Back draft shutters for circular ducting stops the movement of air if the extraction is off. There are two metal flaps that are held closed by springs. When the fan is extracting through the shutter, the force of airflow opens these flaps to allow the air through.
As soon as the fan turns off, the springs in the shutter overcome the force of air and the shutters close.
Extraction systems should be run continuously to provide the plants with an exchange of fresh air, giving the best environmental chance. There is always the possibility of a fan failing or a power cut that could affect your extraction system. If a back-draft shutter is attached to the extraction, air will be stopped from escaping the area, along with unwanted smells.
Ventilation for plants should be running 24/7, but in some circumstances fans may be on a timer like when air cooled fixtures are used. Back- draft shutters can prevent air from being drawn the wrong way through your air cooled fixtures when the fans go off, while still allowing the fan connected to the carbon filter to run.
Durable and strong; our backdraft shutters are manufactuered by Lindab in the UK to EU standards. High quality welds and mastic means no air leaks.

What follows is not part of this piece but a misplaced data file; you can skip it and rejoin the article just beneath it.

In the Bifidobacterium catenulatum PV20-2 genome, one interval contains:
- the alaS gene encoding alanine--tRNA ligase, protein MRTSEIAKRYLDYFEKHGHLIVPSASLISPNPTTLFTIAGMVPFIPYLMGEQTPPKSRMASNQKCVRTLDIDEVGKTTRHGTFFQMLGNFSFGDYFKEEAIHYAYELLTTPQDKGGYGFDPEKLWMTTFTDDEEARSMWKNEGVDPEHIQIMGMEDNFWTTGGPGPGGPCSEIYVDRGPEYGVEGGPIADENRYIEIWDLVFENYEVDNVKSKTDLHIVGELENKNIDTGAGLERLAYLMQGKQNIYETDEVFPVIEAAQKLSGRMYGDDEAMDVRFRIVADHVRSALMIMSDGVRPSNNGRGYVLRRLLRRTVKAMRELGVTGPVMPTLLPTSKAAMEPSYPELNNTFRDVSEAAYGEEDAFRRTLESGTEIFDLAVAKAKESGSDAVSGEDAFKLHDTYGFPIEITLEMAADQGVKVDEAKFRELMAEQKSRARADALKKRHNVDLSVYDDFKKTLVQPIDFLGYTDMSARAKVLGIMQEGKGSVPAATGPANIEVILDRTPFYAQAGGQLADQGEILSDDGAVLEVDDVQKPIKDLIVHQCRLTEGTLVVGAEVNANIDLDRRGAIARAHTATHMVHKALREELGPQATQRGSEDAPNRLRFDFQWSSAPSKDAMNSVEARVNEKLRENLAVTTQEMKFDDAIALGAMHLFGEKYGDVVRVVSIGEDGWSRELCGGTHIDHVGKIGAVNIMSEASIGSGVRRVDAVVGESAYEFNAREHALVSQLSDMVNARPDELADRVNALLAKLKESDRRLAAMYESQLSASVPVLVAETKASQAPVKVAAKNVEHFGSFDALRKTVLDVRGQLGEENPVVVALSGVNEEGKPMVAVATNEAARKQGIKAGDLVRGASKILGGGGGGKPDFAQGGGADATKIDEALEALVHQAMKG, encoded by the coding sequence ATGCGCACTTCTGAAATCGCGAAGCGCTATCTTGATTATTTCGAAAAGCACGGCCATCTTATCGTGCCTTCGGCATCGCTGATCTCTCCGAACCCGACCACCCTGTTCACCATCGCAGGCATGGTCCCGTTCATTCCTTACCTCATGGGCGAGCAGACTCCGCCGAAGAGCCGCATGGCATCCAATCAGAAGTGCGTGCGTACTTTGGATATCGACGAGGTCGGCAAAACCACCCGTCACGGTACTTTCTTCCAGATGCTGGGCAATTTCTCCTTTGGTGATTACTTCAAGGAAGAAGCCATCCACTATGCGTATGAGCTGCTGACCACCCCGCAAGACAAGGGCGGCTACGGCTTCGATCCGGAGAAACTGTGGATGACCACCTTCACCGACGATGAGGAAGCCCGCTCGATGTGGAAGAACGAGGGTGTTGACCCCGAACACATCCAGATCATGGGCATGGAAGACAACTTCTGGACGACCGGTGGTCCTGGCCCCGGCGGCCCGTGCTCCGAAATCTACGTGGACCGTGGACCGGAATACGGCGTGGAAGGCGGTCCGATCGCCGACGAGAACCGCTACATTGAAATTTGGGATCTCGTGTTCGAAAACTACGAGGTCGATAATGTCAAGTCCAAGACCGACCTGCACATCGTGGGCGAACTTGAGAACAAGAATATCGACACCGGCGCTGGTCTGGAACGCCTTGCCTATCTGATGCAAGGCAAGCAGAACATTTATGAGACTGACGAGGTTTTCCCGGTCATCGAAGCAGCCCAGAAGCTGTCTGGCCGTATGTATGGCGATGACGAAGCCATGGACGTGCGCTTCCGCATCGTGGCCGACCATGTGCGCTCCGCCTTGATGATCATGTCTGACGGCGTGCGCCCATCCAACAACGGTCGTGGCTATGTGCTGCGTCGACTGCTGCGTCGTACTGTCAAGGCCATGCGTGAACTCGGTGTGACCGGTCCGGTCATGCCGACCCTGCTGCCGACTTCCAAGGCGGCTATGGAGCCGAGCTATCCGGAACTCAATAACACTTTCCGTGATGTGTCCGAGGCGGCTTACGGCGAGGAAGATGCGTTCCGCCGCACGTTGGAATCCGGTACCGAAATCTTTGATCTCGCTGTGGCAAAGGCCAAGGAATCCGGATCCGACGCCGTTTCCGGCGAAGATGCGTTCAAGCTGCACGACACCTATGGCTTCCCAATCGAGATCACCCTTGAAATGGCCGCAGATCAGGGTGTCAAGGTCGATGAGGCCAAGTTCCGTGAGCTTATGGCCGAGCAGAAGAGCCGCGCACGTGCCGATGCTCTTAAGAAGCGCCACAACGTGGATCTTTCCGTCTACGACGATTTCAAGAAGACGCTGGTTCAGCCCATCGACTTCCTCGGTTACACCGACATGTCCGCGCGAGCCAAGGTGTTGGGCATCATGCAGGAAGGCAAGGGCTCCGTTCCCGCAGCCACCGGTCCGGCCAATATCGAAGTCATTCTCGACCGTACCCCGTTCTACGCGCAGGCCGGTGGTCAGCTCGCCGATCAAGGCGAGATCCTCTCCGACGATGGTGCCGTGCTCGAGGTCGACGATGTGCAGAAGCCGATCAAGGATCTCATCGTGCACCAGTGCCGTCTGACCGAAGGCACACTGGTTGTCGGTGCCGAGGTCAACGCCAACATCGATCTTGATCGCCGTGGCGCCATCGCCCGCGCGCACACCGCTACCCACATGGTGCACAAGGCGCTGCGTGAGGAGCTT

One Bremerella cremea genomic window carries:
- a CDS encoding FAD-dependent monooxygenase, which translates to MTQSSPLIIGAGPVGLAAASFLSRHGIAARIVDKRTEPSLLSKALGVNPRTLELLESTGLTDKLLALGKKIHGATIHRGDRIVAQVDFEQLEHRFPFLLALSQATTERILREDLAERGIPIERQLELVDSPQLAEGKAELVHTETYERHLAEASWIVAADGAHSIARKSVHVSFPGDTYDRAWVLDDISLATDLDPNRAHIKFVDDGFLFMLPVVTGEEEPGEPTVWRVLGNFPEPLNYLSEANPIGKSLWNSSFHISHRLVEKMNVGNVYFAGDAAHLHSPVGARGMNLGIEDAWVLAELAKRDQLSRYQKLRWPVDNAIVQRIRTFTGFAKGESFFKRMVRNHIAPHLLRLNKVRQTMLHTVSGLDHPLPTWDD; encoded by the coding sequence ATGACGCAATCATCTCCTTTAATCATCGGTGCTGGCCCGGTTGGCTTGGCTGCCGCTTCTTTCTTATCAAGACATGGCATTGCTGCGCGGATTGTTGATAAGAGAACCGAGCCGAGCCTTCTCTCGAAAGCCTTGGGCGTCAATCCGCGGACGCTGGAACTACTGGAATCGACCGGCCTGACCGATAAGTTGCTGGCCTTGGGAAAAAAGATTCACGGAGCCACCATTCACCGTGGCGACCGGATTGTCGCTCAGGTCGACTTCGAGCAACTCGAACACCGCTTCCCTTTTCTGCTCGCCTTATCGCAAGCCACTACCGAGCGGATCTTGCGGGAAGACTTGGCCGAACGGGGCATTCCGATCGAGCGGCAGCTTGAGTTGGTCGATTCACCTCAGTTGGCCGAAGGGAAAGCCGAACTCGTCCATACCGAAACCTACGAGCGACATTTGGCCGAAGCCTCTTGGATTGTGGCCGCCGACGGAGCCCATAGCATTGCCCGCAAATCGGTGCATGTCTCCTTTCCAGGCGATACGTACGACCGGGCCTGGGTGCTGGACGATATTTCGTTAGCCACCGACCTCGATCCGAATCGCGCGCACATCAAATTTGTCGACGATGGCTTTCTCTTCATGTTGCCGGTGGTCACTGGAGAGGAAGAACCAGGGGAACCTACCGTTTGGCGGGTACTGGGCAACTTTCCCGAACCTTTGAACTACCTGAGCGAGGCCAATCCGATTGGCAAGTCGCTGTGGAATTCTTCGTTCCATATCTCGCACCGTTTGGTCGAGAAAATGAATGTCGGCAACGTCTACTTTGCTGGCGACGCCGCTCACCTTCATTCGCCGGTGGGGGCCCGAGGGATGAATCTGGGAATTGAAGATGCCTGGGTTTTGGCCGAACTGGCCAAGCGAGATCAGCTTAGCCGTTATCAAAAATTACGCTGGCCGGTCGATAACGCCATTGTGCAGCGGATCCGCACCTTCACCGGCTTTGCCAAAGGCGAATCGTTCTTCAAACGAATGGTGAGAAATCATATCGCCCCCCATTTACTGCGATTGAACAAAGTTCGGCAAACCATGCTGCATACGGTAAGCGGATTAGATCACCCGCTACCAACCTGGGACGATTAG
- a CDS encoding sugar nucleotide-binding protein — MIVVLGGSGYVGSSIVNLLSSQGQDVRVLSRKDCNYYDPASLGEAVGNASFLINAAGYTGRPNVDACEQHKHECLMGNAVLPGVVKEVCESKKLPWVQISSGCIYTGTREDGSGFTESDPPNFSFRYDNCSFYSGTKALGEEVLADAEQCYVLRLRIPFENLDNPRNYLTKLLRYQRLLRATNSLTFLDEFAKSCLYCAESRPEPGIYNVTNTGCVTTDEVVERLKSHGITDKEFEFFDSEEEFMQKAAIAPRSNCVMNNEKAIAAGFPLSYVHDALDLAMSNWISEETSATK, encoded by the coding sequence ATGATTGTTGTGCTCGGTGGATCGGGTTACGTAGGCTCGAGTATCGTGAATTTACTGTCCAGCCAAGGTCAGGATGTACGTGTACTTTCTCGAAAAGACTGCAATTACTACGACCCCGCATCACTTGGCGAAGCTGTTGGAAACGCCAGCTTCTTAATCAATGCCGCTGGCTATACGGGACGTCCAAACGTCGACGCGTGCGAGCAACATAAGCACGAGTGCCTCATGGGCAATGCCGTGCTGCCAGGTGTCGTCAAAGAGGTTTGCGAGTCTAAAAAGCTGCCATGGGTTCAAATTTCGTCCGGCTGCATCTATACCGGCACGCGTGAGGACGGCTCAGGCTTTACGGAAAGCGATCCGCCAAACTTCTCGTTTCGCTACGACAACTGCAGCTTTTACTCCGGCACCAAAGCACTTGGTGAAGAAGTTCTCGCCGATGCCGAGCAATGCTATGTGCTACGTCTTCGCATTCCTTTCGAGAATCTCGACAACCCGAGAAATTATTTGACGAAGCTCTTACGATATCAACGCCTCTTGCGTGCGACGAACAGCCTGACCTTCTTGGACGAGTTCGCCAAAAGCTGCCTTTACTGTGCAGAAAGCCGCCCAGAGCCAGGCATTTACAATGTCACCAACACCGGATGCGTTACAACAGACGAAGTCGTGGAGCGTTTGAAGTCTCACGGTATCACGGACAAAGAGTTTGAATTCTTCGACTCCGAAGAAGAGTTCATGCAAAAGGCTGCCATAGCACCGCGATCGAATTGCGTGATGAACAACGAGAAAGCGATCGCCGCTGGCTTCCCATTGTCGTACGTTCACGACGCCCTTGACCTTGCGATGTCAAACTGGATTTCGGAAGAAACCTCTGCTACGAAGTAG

How to Use
Install the shutter at the end of your extraction, making sure the shutter and fan airflow direction are matched.
The shutter is easy to install on flexible ducting, just fasten them with worm clips to ensure an airtight fit. If you are installing the shutter on a rigid section, you can use a female coupler (straight) to connect the sections. A female coupler is wider than the equivalent ducting and shutter, so the ducting and shutter can slide into the female coupler, this joint can then be sealed with aluminium tape.
Make sure you install the back draft shutter the correct way around as the shutter will be permanently closed if facing the wrong direction; Leading to a loss of air movement.
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